If you are thinking of making a change to how you are using a piece of real estate, you need to ask yourself, “do I need a permit for this change?” Whether it’s building a home or accessory structure, converting a home to business use, or dividing a larger lot into multiple lots, you will likely need one or more permits from some governmental entity. The tricky question that you need to answer, which permits do you need?
Any real estate development could require a variety of permits from various governmental bodies at the State, Federal, or municipal levels. Focusing solely on the municipal level, one proposal could require permits from multiple town permitting bodies. For example, a project could require a variance from a Board of Appeals, a Conditional Use or Site Plan permit from a Planning Board, and, if in a downtown area, a permit from a Design Review Board. This does not even include potential State or Federal permits that could be triggered depending on the scope of the project or proximity to protected resources.
Frequently, towns have several permitting bodies that an applicant will need to go through. Small projects that do not require aesthetic review can often get by with just a permit from the CEO. Planning boards commonly have authority over subdivisions, site plan review, conditional uses or special exemptions. Next, Zoning Boards of Appeals deal with variances, some conditional uses and administrative appeals. A permit from a Design Review Board is triggered often in downtown districts to ensure cohesive development. For example, Brunswick has a Village Review Board that reviews exterior design of buildings in the downtown area.
Your first step should be to take some time to go over your plans with your town’s Code Enforcement Officer (CEO). The CEO will be able to go over which permits your town will require. A missed permit, or performance standard, could be ripe for use by abutters to delay your project and cost you money having to make extra appearances before permitting bodies. This is important because, generally, any permit will be subject to appeals by abutters. It may seem great if a town is supportive and being lenient on the permitting process. However, this sort of leniency can pose challenges if an abutter takes issue with your plans. Alternatively, a town may take a position that an excessive permit is required. Depending on the time and expense of the process, it could be easier to just go along with town officials, even when you do not agree with their position. Ultimately, it is important to have an attorney review your project and associated permit requirements in order to make sure your interests are represented and protected with respect to the municipality and adjacent land owners.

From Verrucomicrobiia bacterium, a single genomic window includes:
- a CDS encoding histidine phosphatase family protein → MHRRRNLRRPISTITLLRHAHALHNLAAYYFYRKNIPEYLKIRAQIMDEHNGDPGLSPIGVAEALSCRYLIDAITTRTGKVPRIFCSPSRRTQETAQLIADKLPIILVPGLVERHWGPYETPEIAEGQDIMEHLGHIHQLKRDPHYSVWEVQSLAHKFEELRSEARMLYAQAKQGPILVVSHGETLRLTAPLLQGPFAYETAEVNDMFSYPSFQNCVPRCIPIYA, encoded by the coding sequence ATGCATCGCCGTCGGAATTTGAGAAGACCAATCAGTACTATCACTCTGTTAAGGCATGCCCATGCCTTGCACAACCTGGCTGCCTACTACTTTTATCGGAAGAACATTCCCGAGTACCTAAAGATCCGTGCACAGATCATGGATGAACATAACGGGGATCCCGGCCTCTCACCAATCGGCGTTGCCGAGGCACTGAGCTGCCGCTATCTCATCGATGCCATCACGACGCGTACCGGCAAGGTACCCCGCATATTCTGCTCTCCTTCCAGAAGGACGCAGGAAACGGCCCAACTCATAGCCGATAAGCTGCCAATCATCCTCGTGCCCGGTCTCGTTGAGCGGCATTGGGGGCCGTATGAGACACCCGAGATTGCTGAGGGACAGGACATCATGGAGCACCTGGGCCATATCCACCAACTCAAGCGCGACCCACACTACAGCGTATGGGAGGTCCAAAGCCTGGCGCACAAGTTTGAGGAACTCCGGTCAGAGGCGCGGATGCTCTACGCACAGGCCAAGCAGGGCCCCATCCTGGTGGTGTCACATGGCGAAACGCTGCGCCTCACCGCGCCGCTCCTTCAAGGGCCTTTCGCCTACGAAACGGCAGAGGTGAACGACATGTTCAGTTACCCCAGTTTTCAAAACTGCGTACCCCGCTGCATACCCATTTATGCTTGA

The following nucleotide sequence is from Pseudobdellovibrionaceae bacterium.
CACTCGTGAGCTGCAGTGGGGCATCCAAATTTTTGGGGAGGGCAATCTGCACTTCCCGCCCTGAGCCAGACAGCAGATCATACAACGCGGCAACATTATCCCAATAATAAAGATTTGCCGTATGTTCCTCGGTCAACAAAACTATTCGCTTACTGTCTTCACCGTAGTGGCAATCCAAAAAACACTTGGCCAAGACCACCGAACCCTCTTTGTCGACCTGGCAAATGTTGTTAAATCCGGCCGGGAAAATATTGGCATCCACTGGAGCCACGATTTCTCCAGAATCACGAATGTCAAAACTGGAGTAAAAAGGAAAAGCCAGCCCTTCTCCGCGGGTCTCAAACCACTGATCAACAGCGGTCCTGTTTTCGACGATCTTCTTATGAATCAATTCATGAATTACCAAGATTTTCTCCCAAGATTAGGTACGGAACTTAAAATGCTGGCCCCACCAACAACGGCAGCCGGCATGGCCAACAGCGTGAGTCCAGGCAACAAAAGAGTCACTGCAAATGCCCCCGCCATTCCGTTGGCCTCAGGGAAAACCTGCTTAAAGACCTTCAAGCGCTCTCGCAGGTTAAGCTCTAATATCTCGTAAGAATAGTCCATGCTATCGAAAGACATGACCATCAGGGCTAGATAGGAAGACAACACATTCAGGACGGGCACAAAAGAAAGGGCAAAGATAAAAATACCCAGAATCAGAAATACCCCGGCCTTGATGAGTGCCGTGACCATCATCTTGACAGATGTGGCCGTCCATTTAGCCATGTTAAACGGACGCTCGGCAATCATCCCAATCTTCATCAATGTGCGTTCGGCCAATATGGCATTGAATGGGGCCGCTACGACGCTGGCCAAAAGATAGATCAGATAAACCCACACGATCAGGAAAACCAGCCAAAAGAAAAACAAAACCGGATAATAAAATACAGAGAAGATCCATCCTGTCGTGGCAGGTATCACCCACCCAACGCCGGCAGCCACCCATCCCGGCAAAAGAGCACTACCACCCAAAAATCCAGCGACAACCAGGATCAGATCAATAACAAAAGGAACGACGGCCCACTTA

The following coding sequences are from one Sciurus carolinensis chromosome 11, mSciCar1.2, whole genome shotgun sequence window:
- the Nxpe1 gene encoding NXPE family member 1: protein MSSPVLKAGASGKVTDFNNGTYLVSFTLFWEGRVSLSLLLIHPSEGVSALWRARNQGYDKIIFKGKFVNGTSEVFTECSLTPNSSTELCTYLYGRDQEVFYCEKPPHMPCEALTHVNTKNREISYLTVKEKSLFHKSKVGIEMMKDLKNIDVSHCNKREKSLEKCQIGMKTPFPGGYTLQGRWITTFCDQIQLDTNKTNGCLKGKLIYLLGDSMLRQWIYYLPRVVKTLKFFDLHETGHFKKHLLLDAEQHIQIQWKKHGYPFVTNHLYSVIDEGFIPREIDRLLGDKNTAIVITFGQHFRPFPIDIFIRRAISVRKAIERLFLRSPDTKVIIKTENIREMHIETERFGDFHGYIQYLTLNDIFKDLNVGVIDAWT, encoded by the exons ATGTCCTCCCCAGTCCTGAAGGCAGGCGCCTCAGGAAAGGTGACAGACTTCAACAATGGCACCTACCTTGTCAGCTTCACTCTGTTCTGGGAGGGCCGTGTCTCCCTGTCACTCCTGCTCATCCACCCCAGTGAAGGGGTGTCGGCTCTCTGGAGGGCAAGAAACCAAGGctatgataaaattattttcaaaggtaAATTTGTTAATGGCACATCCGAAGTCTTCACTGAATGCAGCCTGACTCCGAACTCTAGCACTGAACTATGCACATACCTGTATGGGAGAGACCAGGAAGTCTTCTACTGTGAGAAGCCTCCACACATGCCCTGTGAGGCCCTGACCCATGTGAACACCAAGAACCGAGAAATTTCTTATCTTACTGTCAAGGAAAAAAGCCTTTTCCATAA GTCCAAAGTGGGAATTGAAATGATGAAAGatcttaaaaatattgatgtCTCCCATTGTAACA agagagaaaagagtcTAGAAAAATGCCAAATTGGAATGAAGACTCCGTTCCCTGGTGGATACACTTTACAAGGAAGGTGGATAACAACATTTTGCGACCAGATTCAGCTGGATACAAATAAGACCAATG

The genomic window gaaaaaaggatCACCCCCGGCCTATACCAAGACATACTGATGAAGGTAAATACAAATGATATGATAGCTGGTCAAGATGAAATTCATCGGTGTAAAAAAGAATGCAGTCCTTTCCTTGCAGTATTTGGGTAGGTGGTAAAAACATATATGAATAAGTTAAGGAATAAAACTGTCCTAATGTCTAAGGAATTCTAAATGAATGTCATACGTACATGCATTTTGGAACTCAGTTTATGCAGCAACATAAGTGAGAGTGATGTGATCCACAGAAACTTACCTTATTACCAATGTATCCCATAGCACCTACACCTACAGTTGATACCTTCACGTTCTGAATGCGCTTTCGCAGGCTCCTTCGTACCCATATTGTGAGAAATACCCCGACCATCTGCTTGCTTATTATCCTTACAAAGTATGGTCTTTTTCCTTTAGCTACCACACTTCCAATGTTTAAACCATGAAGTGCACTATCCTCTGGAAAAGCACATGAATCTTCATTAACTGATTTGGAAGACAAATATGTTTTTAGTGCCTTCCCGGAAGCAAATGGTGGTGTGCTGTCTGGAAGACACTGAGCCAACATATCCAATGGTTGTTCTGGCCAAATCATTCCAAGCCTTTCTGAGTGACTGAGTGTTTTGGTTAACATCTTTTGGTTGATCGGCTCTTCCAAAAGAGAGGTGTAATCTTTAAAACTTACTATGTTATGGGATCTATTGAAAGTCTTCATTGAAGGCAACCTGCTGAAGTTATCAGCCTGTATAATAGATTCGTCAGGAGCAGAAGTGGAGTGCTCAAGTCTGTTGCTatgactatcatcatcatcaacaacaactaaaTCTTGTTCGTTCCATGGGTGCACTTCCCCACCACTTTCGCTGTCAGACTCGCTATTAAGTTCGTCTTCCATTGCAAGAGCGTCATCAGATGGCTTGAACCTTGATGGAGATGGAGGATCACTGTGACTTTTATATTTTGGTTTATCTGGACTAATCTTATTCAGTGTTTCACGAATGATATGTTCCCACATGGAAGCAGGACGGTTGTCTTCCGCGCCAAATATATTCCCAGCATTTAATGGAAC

A land use attorney can help you do three things. First, an attorney can determine the types of activities that trigger permitting in your project’s location. Second, he or she can suggest revisions to a proposal that could make the permitting process easier. Third, an attorney can flag items in permitting standards that need extra attention and preparation. A prepared applicant has a better chance at avoiding extra Planning Board meetings which will save time and money.
*Blog posts are meant to be brief introductions to legal issues. All posts are for educational purposes and are not a substitute for direct consultations with an attorney regarding your situation.